Life-saving emergency surgery helps New York musician survive consecutive strokes

At 52, music is so much a part of Jason Candler, but these days all he can do is watch old performances online.






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“I want to do this now, but I can’t,” he said, watching a clip of himself playing the saxophone.

That’s because Candler suffered back-to-back strokes earlier in 2021, less than a week apart. Candler said the health fears were “something out of nowhere that hit”.

With his arm in a sling and a cane by his side, family walks are worth celebrating for Candler.

“I had to relearn how to walk from scratch, not knowing how to do anything,” he said.

It was April when Candler started losing all feeling on his left side while playing with his 2 year old son. He quickly found himself on the ground, then in the hospital. His wife called 911.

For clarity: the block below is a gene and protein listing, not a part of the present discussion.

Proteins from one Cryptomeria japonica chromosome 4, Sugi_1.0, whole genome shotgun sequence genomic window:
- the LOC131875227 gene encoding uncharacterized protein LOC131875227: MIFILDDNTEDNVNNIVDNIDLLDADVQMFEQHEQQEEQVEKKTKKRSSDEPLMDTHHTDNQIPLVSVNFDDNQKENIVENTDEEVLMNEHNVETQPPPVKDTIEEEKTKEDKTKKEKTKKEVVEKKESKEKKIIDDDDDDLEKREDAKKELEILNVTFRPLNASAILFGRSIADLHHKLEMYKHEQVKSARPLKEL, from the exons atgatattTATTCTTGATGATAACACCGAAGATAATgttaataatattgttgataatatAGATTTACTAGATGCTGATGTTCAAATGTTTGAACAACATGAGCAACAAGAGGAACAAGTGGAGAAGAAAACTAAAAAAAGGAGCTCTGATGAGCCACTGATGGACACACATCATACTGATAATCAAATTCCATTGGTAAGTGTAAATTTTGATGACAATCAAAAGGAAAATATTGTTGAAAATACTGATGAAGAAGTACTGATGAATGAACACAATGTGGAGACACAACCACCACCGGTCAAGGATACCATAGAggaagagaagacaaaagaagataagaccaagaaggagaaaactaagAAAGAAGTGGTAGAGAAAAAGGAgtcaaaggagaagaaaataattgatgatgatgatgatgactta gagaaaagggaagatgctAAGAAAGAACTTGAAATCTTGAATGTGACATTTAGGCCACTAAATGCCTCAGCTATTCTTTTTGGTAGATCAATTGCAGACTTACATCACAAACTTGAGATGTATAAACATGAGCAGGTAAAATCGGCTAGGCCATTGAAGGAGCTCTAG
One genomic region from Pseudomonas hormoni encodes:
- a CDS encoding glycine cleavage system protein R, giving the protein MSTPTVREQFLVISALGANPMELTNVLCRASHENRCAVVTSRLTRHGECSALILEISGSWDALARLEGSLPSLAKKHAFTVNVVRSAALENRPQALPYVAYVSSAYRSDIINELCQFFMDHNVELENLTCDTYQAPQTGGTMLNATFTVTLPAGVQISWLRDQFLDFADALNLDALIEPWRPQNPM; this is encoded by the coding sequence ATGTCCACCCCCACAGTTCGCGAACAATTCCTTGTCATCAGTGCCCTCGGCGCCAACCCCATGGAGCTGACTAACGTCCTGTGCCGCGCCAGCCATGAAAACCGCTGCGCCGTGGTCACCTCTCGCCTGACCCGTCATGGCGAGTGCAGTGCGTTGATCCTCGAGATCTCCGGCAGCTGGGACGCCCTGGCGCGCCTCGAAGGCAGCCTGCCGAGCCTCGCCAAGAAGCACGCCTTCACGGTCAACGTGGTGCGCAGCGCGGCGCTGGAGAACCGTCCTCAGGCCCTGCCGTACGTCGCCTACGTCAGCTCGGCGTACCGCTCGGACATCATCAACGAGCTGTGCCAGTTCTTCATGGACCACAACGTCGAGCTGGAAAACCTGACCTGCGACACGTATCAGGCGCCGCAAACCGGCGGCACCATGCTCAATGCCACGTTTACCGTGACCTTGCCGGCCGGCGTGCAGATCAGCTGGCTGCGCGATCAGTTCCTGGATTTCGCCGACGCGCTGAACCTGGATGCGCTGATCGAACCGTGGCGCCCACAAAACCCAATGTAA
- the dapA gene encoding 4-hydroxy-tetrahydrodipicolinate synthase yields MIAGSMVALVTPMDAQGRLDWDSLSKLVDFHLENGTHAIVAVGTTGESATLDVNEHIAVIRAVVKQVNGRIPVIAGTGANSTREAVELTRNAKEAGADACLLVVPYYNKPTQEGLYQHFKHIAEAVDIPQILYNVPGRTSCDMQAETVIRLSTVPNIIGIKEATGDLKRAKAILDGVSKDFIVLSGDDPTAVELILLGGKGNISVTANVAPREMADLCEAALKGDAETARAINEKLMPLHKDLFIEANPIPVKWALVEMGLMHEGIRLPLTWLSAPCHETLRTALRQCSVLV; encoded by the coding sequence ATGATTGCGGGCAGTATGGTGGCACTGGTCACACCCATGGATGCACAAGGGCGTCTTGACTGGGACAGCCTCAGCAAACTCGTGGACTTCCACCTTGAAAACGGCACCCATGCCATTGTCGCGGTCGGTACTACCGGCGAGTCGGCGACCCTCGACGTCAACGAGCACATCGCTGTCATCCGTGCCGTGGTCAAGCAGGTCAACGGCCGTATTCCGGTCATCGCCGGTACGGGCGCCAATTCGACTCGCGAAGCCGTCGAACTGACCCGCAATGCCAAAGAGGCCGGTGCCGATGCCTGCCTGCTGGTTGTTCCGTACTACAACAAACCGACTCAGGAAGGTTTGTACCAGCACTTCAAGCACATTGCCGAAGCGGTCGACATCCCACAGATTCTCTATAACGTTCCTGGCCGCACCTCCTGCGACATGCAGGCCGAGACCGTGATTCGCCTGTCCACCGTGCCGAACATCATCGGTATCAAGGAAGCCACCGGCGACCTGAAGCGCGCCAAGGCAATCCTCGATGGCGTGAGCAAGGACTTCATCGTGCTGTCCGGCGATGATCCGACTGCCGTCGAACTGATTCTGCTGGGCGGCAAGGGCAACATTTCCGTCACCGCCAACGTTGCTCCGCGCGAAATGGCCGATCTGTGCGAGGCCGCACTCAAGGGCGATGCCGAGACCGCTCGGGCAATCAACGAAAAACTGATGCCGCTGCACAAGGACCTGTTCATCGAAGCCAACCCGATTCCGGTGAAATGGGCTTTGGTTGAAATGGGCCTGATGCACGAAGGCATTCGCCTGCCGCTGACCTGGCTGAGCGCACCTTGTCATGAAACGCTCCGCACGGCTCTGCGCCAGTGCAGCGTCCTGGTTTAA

“I was crying. I never met anyone before I had a stroke,” she said.

Within days he was home, but not for long.

“I had a wonderful weekend and then this Sunday came, and boom, hit me flat on the back again

Blood clots forced doctors to perform emergency surgery on his skull, a procedure that Candler says saved his life.

“If they didn’t cut off the skull, I would be gone, totally gone,” he said. “They must have caused a coma. It’s amazing I’m still here.”

His Mount Sinai medical team hopes to raise awareness of World Stroke Day, praising the scientific advancements that have helped save Candler’s life.

“What Jason had 20 years ago wasn’t really treatable, we wouldn’t talk to him,” said one of the doctors who treat Candler.

Doctors said to remember the acronym “FAST”: watch for warning signs on your face, arms, speech – and don’t waste time getting to the hospital.

It can affect just about anyone, but there are steps you can take to help: Quitting smoking and treating high blood pressure and high cholesterol are all good starts.

“It strikes without warning,” Candler said.

The road to recovery will be long for father and husband, who said the left arm “feels like a burden now.” But he is far from being defeated.

“The first thing I have to do is work on the left shoulder and then we can work on the fingers,” said Candler, eager to know when he’ll be able to play music again.

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